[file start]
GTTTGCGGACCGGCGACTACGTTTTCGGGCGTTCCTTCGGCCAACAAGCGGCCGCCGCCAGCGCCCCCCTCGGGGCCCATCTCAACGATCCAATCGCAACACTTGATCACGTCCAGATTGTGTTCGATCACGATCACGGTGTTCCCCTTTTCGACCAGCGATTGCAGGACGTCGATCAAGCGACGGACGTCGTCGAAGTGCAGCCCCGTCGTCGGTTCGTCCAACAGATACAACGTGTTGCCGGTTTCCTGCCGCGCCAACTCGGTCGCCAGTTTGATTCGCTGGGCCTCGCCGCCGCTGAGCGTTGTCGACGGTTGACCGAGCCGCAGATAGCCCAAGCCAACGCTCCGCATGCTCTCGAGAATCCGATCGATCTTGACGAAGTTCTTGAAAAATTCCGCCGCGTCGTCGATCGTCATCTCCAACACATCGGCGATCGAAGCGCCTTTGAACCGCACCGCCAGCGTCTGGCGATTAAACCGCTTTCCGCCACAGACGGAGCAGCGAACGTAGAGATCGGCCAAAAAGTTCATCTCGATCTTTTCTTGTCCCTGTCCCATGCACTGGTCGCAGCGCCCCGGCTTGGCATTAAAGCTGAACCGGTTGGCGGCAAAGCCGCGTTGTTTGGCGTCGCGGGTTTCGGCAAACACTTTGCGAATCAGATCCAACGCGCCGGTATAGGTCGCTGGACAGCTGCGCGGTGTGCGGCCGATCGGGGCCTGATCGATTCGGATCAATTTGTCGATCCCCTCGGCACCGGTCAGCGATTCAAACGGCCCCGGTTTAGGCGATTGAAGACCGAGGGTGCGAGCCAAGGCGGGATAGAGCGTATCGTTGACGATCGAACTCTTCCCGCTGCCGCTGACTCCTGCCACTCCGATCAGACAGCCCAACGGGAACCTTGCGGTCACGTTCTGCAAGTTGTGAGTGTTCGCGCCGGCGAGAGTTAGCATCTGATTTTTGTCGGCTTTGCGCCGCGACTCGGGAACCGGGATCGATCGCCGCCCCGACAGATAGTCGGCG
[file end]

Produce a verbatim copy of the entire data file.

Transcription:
GTTTGCGGACCGGCGACTACGTTTTCGGGCGTTCCTTCGGCCAACAAGCGGCCGCCGCCAGCGCCCCCCTCGGGGCCCATCTCAACGATCCAATCGCAACACTTGATCACGTCCAGATTGTGTTCGATCACGATCACGGTGTTCCCCTTTTCGACCAGCGATTGCAGGACGTCGATCAAGCGACGGACGTCGTCGAAGTGCAGCCCCGTCGTCGGTTCGTCCAACAGATACAACGTGTTGCCGGTTTCCTGCCGCGCCAACTCGGTCGCCAGTTTGATTCGCTGGGCCTCGCCGCCGCTGAGCGTTGTCGACGGTTGACCGAGCCGCAGATAGCCCAAGCCAACGCTCCGCATGCTCTCGAGAATCCGATCGATCTTGACGAAGTTCTTGAAAAATTCCGCCGCGTCGTCGATCGTCATCTCCAACACATCGGCGATCGAAGCGCCTTTGAACCGCACCGCCAGCGTCTGGCGATTAAACCGCTTTCCGCCACAGACGGAGCAGCGAACGTAGAGATCGGCCAAAAAGTTCATCTCGATCTTTTCTTGTCCCTGTCCCATGCACTGGTCGCAGCGCCCCGGCTTGGCATTAAAGCTGAACCGGTTGGCGGCAAAGCCGCGTTGTTTGGCGTCGCGGGTTTCGGCAAACACTTTGCGAATCAGATCCAACGCGCCGGTATAGGTCGCTGGACAGCTGCGCGGTGTGCGGCCGATCGGGGCCTGATCGATTCGGATCAATTTGTCGATCCCCTCGGCACCGGTCAGCGATTCAAACGGCCCCGGTTTAGGCGATTGAAGACCGAGGGTGCGAGCCAAGGCGGGATAGAGCGTATCGTTGACGATCGAACTCTTCCCGCTGCCGCTGACTCCTGCCACTCCGATCAGACAGCCCAACGGGAACCTTGCGGTCACGTTCTGCAAGTTGTGAGTGTTCGCGCCGGCGAGAGTTAGCATCTGATTTTTGTCGGCTTTGCGCCGCGACTCGGGAACCGGGATCGATCGCCGCCCCGACAGATAGTCGGCG